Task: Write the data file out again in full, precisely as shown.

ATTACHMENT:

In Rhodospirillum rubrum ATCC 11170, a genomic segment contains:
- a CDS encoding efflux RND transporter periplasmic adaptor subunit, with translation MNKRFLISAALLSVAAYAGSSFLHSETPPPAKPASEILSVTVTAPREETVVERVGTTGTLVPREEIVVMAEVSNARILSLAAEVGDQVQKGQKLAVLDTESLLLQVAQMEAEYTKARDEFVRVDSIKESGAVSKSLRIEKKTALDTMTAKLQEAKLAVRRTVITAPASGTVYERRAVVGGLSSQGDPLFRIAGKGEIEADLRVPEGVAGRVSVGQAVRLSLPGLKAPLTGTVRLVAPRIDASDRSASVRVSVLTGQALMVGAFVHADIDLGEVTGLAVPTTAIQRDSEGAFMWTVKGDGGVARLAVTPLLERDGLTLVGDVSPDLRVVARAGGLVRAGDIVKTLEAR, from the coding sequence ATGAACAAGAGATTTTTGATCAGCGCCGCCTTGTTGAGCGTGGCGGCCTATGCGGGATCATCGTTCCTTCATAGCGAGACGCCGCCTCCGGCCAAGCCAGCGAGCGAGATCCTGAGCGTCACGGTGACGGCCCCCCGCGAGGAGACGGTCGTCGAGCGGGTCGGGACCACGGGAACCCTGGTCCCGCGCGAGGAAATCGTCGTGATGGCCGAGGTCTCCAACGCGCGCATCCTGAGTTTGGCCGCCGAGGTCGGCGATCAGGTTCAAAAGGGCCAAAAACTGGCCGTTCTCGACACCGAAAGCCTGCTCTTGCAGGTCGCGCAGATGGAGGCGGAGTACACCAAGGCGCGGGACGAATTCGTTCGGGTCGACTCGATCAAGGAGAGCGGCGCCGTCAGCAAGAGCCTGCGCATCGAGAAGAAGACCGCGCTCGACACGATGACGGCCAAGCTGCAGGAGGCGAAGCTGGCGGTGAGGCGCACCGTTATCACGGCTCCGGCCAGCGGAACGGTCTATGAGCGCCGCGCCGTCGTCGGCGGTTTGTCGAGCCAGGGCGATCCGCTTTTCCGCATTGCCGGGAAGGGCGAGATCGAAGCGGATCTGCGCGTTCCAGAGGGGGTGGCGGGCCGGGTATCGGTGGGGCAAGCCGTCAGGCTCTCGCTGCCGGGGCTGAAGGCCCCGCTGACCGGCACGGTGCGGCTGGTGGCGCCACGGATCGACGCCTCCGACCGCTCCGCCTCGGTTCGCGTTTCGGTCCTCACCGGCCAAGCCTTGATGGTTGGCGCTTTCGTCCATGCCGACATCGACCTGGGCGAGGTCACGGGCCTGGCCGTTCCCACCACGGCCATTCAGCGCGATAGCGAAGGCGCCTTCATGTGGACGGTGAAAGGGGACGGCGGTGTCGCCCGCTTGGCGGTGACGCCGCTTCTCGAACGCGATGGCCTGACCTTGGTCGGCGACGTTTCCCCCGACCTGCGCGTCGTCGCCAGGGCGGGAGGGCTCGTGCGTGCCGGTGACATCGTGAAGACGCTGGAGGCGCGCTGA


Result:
In Rhodospirillum rubrum ATCC 11170, a genomic segment contains:
- a CDS encoding efflux RND transporter periplasmic adaptor subunit, with translation MNKRFLISAALLSVAAYAGSSFLHSETPPPAKPASEILSVTVTAPREETVVERVGTTGTLVPREEIVVMAEVSNARILSLAAEVGDQVQKGQKLAVLDTESLLLQVAQMEAEYTKARDEFVRVDSIKESGAVSKSLRIEKKTALDTMTAKLQEAKLAVRRTVITAPASGTVYERRAVVGGLSSQGDPLFRIAGKGEIEADLRVPEGVAGRVSVGQAVRLSLPGLKAPLTGTVRLVAPRIDASDRSASVRVSVLTGQALMVGAFVHADIDLGEVTGLAVPTTAIQRDSEGAFMWTVKGDGGVARLAVTPLLERDGLTLVGDVSPDLRVVARAGGLVRAGDIVKTLEAR, from the coding sequence ATGAACAAGAGATTTTTGATCAGCGCCGCCTTGTTGAGCGTGGCGGCCTATGCGGGATCATCGTTCCTTCATAGCGAGACGCCGCCTCCGGCCAAGCCAGCGAGCGAGATCCTGAGCGTCACGGTGACGGCCCCCCGCGAGGAGACGGTCGTCGAGCGGGTCGGGACCACGGGAACCCTGGTCCCGCGCGAGGAAATCGTCGTGATGGCCGAGGTCTCCAACGCGCGCATCCTGAGTTTGGCCGCCGAGGTCGGCGATCAGGTTCAAAAGGGCCAAAAACTGGCCGTTCTCGACACCGAAAGCCTGCTCTTGCAGGTCGCGCAGATGGAGGCGGAGTACACCAAGGCGCGGGACGAATTCGTTCGGGTCGACTCGATCAAGGAGAGCGGCGCCGTCAGCAAGAGCCTGCGCATCGAGAAGAAGACCGCGCTCGACACGATGACGGCCAAGCTGCAGGAGGCGAAGCTGGCGGTGAGGCGCACCGTTATCACGGCTCCGGCCAGCGGAACGGTCTATGAGCGCCGCGCCGTCGTCGGCGGTTTGTCGAGCCAGGGCGATCCGCTTTTCCGCATTGCCGGGAAGGGCGAGATCGAAGCGGATCTGCGCGTTCCAGAGGGGGTGGCGGGCCGGGTATCGGTGGGGCAAGCCGTCAGGCTCTCGCTGCCGGGGCTGAAGGCCCCGCTGACCGGCACGGTGCGGCTGGTGGCGCCACGGATCGACGCCTCCGACCGCTCCGCCTCGGTTCGCGTTTCGGTCCTCACCGGCCAAGCCTTGATGGTTGGCGCTTTCGTCCATGCCGACATCGACCTGGGCGAGGTCACGGGCCTGGCCGTTCCCACCACGGCCATTCAGCGCGATAGCGAAGGCGCCTTCATGTGGACGGTGAAAGGGGACGGCGGTGTCGCCCGCTTGGCGGTGACGCCGCTTCTCGAACGCGATGGCCTGACCTTGGTCGGCGACGTTTCCCCCGACCTGCGCGTCGTCGCCAGGGCGGGAGGGCTCGTGCGTGCCGGTGACATCGTGAAGACGCTGGAGGCGCGCTGA